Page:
Monday, June 6, 2011

Military Life....From a Brat's Perspective: Sharon of Happy Hapa

The Military Brat Team and the Homefront Team are combining efforts to share our experiences with the military lifestyle so that others can fully understand the sense of community, sacrifices, benefits, and expectations we all share as members of a truly unique group of people. Each month we will feature a story shared by a Military Brat Team member, and a story shared by a Homefront Team member.

  This Feature is written by Sharon, shop owner of Happy Hapa

Military Life….
From a Brat’s perspective
me as a kid in Japan
     The fairy tale began in the 1960’s when a young Air Force Staff Sergeant was stationed far away from home in Wakkanai, Japan.  There he met a beautiful Japanese woman working as a waitress at the NCO Club. They quickly fell in love, moved back to the United States, married and had their first child…  Me.  Yes, I am a military “brat,” and if brat translates to “spoiled” so be it. I had a glamorous childhood! While I didn’t live in a mansion, have a chauffeur, own a pony, or have a maid clean up after me I did get to do other stuff that kids only read about in books and magazines! Travel, live abroad, learn a new language and learn about a new culture all while living alongside military personnel and their families. Who gets to do that?

     While I was born in Louisiana I spent a majority of my elementary-middle school years growing up in Japan. It was an amazing experience. We had the comfort of living an American lifestyle on base but also enjoyed the freedom to safely travel off. It was exciting and I loved it!

     And I loved school. My classmates came from all over the world – some transferred from different parts of the United States, some from Europe, and some from other Asian countries. But regardless of where you were from, you were always made to feel welcome. The “new kid” was a novelty and was showered with attention.   

my husband (Eric) and I reunited in Vegas (pre-marriage)
    While living in Japan my parents were a bit strict and overprotective. To my classmates that translated to me being a “goodie-goodie.” I had a much earlier curfew than my friends and definitely didn’t have as much freedom as they did. Riding in friend’s cars, attending parties, smoking, drinking - didn’t happen! Instead I was a good girl. I listened to my parents and stayed out of trouble (for the most part). I was sweet and shy; studied hard in school; played the piano; swam on the swim team; acted in local plays and was the student government president. My parents kept me busy! So while I wasn’t part of the “cool” crowd I had a lot of fun and enjoyed my school years!  

   That was until the middle of my freshmen year. My dad came home and announced that we were being transferred. Instead of being thrilled to move to Hawaii I was devastated and cried for weeks! The move was beyond difficult and being the new kid in my new school was not the same experience as being the new kid at my old one. I missed my friends, my school and my home in Japan.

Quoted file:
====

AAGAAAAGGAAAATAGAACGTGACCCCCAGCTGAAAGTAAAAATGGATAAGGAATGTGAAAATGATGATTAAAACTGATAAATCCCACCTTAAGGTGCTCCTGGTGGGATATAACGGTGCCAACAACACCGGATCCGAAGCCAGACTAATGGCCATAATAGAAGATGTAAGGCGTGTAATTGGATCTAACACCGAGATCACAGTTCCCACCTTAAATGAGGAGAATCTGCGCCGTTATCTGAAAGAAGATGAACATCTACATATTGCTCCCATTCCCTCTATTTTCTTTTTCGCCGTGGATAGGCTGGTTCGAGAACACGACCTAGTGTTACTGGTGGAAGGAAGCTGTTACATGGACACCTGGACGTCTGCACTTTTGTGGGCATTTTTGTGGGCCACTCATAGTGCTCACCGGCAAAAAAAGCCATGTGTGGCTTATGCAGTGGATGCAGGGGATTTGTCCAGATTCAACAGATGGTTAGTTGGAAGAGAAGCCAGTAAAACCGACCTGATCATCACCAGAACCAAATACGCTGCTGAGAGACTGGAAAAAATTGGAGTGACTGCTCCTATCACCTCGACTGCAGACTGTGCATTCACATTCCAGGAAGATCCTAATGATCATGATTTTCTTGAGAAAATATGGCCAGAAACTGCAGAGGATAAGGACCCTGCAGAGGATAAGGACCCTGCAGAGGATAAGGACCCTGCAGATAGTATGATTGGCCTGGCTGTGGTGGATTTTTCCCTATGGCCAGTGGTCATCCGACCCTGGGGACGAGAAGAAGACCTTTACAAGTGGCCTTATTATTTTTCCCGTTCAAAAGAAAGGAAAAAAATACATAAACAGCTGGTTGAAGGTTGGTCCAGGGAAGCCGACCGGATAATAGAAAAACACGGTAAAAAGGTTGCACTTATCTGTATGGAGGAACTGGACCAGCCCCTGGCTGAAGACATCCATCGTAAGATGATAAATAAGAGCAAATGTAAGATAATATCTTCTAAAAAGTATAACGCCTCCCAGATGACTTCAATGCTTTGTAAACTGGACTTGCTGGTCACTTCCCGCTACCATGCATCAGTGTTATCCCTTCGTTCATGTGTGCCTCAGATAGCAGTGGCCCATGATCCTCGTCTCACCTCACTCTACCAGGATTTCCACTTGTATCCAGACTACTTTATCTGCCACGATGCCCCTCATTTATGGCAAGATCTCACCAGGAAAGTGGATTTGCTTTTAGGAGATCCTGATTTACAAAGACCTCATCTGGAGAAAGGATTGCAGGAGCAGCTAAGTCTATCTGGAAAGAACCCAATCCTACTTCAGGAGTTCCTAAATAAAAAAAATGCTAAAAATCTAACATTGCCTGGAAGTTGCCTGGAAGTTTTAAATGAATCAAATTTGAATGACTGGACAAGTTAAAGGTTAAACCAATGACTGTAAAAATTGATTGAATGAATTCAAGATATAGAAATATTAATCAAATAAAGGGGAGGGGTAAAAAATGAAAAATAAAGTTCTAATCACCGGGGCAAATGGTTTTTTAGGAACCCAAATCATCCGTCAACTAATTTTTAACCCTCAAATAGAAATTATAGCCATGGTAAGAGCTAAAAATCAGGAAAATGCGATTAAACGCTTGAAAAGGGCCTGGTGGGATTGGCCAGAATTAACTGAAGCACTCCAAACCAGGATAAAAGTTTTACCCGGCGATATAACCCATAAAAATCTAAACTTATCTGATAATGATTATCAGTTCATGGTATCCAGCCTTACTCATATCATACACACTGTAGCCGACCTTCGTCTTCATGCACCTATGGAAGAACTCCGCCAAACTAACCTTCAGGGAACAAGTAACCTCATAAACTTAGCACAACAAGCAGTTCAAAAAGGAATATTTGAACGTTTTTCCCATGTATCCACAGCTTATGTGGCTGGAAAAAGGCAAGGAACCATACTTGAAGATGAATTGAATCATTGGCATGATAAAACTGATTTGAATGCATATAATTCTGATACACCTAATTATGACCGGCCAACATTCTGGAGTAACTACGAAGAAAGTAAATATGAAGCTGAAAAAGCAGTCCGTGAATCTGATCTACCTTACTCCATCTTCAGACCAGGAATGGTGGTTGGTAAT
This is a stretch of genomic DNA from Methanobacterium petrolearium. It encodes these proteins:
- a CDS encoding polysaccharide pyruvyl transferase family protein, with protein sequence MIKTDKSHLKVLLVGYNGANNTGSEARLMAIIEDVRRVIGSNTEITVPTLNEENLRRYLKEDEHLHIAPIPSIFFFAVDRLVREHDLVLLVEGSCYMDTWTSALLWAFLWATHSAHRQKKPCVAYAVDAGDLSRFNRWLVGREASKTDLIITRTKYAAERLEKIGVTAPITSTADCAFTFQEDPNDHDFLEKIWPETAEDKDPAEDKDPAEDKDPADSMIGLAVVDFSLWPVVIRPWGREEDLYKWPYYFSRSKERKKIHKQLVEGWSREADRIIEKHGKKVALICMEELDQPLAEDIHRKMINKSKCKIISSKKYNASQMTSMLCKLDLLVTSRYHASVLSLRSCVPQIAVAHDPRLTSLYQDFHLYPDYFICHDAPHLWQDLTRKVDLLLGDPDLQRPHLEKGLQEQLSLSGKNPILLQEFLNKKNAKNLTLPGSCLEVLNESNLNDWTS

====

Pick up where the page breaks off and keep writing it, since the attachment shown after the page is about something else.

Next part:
Things got better but it was never the same. Then, with the creation of the Internet, email, websites, MySpace and Facebook I began reconnecting with people I knew from as far back as first grade, even teachers!  We have continued to keep in touch and are still a tight-knit community. It’s been fun to be able to share our experiences, pictures, videos etc. from our days in Japan. We’ve also had several reunions with the first one being in Las Vegas where I ended up “meeting” my husband. Yes! The once goodie-goodie girl hooks up with the bad boy, athlete and marries! Who would’ve thought as we barely exchanged words “back in the day?”  That was over 11 years ago. We have been living “happily ever after” ever since! 

me and my kids
     But truly, the fairytale doesn’t end there. Now, as the wife of an Army Guardsman and the mother of two little girls I hope to teach my own children the same lessons I learned growing up as a “brat” – to love and respect the many cultures that surround us and to embrace and learn from our differences. Granted, my children’s experiences will be different but the lessons will remain the same. Living in Hawaii, the place that I once dreaded moving to ended up being the perfect place to do just that! Hawaii is not only known for their beautiful beaches and warm weather but it is also known as the “melting pot of the Pacific” – a place where different cultures come together as one. My life growing up as a brat in Japan prepared me for that!  I am truly grateful to my family, the military, my teachers, and friends for their role in enriching my life! I now hope to enrich others! 

Thank you so much Sharon for sharing your story! If you would like to submit a story for this series please contact us ("Contact" tab at the top of the blog) for consideration.  

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